Computation may be the first energy using technology where there is no natural limit on how much people will use. E.g., consider cars - I might want a giant SUV, but I don't want one 10 times bigger than that. There's a practical limit here. But in computation? Why wouldn't I want a massive supercomputer at my beck and call 24/7? If it makes my life a little more convenient then why not? It's not like I have to haul it around with me or park it, and it can be literally anywhere in the world and I don't care. Now, in the era of big internet search engines, a huge number of computers are at my beck and call any time I want. I type a query in the box and perhaps thousands of computers jump in a data center somewhere. Also, many computers have been scouring the internet preparing the data they are jumping to send back to me when I query them.
These computers and the energy they consume weren't there a few short years ago. Now they're turned on and busy processing the queries we all throw at them. So, my personal energy consumption due to this computation has gone up quite a bit. There's a carbon footprint here. Normally we don't think about the energy consumption of these computers. What is the carbon footprint of my internet searching anyway?
Well, let's say the thousands of computers that jump when I query the internet are racked up. A standard computer rack can hold from 20 to 80 computers depending on model, and can consume 20Kwatts of power. Cooling eats up another 50% of that power, so 30Kwatts total per rack. When I say thousands of computers jump for me, that means order hundreds of racks. So let's say 100 racks of computers at 30Kwatts per rack.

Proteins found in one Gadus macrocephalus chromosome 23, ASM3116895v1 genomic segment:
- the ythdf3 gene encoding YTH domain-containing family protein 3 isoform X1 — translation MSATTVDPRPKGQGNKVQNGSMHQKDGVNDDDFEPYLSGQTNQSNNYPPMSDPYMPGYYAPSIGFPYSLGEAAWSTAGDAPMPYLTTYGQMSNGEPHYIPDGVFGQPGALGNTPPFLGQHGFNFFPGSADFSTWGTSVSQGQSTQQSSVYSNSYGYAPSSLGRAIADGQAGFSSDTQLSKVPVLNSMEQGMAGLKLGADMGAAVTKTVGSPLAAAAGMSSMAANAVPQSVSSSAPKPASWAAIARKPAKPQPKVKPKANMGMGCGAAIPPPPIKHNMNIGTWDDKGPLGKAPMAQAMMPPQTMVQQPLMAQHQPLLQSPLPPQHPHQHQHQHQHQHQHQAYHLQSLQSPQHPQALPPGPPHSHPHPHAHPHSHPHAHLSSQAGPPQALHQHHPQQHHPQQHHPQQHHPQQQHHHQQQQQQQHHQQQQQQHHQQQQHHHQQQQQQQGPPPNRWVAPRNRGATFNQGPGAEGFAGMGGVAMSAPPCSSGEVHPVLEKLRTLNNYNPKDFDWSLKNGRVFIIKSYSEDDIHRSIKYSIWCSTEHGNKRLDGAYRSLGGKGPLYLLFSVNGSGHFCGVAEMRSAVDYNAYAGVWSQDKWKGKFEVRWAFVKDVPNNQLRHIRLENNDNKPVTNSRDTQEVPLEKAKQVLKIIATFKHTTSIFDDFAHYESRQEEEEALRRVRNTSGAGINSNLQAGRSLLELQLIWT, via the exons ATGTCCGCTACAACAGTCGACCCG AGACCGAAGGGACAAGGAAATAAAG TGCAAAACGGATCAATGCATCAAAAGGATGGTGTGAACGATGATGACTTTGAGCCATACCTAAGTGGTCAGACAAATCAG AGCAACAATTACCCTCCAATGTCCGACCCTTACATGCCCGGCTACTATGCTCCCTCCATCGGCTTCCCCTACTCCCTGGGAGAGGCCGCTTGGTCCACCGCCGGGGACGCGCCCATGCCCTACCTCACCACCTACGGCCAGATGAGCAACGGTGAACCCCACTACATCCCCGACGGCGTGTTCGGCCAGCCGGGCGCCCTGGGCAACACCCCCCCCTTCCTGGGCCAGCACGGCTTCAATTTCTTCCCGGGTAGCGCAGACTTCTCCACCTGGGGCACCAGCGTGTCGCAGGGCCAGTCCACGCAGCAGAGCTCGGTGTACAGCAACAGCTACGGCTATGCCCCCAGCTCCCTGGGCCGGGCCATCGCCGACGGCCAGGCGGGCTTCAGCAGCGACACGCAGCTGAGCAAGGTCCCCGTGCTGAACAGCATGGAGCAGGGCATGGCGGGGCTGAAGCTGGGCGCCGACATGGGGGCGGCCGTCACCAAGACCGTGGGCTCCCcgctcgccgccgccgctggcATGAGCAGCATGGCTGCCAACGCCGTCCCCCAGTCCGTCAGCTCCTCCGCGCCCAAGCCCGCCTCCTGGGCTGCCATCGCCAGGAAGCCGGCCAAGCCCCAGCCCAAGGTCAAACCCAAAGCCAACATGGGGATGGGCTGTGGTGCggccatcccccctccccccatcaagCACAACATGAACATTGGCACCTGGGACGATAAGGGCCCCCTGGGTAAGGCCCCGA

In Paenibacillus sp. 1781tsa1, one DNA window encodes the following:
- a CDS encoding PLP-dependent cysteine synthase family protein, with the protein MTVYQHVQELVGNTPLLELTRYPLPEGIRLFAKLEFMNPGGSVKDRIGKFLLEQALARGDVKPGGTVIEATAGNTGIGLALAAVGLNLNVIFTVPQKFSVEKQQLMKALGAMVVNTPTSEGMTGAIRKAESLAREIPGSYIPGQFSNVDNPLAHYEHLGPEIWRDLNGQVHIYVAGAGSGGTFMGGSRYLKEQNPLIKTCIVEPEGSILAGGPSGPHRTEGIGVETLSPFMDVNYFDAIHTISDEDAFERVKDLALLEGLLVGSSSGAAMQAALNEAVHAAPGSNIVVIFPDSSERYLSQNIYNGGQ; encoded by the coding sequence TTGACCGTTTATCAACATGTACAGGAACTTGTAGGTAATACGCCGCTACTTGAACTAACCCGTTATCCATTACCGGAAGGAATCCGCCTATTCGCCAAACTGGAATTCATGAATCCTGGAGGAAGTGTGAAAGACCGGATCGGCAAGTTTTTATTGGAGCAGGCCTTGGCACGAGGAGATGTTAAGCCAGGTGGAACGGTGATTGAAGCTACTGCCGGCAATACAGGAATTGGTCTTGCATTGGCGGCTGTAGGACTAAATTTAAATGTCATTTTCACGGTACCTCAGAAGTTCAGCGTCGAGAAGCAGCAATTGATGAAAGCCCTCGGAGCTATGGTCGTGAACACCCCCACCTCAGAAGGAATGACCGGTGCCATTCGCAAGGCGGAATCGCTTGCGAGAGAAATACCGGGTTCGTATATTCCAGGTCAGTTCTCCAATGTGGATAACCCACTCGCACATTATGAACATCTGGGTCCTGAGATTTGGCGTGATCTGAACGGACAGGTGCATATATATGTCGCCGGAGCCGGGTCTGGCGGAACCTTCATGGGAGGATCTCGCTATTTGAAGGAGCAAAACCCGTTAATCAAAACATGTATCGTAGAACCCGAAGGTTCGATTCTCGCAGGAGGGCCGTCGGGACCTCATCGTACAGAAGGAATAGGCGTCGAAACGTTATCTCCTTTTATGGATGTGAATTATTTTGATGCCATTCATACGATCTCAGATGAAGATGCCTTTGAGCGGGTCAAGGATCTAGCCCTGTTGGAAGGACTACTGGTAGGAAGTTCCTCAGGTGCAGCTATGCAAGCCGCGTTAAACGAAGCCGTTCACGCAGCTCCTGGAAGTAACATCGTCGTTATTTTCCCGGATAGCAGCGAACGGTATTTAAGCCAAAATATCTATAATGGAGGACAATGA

That's 3+ Megawatts.
Just how much energy is that? Is that a lot? It sounds like a lot.
Well most people drive cars and understand energy in terms of gallons of gasoline....so let's convert 3 megawatts into gallons of gasoline burned efficiently, per unit of time. I drive an efficient car (not the mega SUV I mentioned above), so I use up about 10 gallons of gas a week. I use my favorite internet search engine, perhaps 10 times a day. Let's say my queries take 1 second each for the thousands of computers that jump whenever I search. So that's 10 x 7 days x 1 seconds = 70 seconds. So 70 seconds of 3Megawatts is 210 Megawatt seconds. A gallon of gas contains roughly 35 kilowatt hours of energy which is 126,000 kilowatt seconds, or 126 megawatt seconds. So my google searches for a week burn up about 1.666 gallons of gas a week. This is about 1/6 of my regular fuel consumption per week.
Furthermore, it costs, at the current $4/gallon, around $6.40.
Now, the above estimates of compute time are probably overly generous. I just did a google search, and they say it took 0.32 seconds to execute, quite a bit less than my estimate of 1 second above. Also, I don't know if that's the total computation time, or the parallel computation time on some huge cluster of computers. If it's just one computer spending that 0.32 seconds, then the energy is of course much less.
But that's beside the point. I want really high quality information available at my fingertips. If thousands of computers did have to jump to get it for me at my every whim, then I don't really care.... there's no natural limit to what I want here. It' s not like driving a giant SUV where a much bigger one wouldn't be interesting. Why would I care how big the computer that serves me has to be. It's not like it has to fit in my house.
That is, until the price tag for the energy comes into play. And the carbon footprint of that energy if it comes from fossil fuel.